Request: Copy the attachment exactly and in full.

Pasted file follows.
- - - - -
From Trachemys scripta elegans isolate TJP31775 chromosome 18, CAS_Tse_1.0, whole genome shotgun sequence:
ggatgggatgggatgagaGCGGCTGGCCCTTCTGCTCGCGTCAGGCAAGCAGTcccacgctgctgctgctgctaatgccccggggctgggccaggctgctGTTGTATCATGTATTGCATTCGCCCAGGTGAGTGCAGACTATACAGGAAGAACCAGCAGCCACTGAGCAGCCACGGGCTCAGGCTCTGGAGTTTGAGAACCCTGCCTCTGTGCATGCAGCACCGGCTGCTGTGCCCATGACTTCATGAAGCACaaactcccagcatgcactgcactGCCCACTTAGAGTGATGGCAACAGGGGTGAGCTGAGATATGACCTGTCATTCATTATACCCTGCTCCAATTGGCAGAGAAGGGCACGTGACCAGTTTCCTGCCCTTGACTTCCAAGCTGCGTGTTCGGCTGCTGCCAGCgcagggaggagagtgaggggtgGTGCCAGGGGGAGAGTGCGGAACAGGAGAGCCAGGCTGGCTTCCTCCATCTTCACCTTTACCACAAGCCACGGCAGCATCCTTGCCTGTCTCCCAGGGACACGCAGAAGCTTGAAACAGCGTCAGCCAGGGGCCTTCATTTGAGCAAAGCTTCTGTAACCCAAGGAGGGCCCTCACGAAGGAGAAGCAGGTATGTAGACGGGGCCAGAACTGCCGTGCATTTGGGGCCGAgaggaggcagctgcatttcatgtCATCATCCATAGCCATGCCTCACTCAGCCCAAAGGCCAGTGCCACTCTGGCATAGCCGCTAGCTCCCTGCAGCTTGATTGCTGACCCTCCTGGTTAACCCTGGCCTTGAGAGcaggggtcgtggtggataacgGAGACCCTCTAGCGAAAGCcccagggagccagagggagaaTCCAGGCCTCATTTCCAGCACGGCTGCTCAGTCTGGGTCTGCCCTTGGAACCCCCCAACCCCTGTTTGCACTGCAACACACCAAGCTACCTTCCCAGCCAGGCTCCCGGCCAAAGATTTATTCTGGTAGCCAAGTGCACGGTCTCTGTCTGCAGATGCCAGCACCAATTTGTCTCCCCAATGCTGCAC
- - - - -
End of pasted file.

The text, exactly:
From Trachemys scripta elegans isolate TJP31775 chromosome 18, CAS_Tse_1.0, whole genome shotgun sequence:
ggatgggatgggatgagaGCGGCTGGCCCTTCTGCTCGCGTCAGGCAAGCAGTcccacgctgctgctgctgctaatgccccggggctgggccaggctgctGTTGTATCATGTATTGCATTCGCCCAGGTGAGTGCAGACTATACAGGAAGAACCAGCAGCCACTGAGCAGCCACGGGCTCAGGCTCTGGAGTTTGAGAACCCTGCCTCTGTGCATGCAGCACCGGCTGCTGTGCCCATGACTTCATGAAGCACaaactcccagcatgcactgcactGCCCACTTAGAGTGATGGCAACAGGGGTGAGCTGAGATATGACCTGTCATTCATTATACCCTGCTCCAATTGGCAGAGAAGGGCACGTGACCAGTTTCCTGCCCTTGACTTCCAAGCTGCGTGTTCGGCTGCTGCCAGCgcagggaggagagtgaggggtgGTGCCAGGGGGAGAGTGCGGAACAGGAGAGCCAGGCTGGCTTCCTCCATCTTCACCTTTACCACAAGCCACGGCAGCATCCTTGCCTGTCTCCCAGGGACACGCAGAAGCTTGAAACAGCGTCAGCCAGGGGCCTTCATTTGAGCAAAGCTTCTGTAACCCAAGGAGGGCCCTCACGAAGGAGAAGCAGGTATGTAGACGGGGCCAGAACTGCCGTGCATTTGGGGCCGAgaggaggcagctgcatttcatgtCATCATCCATAGCCATGCCTCACTCAGCCCAAAGGCCAGTGCCACTCTGGCATAGCCGCTAGCTCCCTGCAGCTTGATTGCTGACCCTCCTGGTTAACCCTGGCCTTGAGAGcaggggtcgtggtggataacgGAGACCCTCTAGCGAAAGCcccagggagccagagggagaaTCCAGGCCTCATTTCCAGCACGGCTGCTCAGTCTGGGTCTGCCCTTGGAACCCCCCAACCCCTGTTTGCACTGCAACACACCAAGCTACCTTCCCAGCCAGGCTCCCGGCCAAAGATTTATTCTGGTAGCCAAGTGCACGGTCTCTGTCTGCAGATGCCAGCACCAATTTGTCTCCCCAATGCTGCAC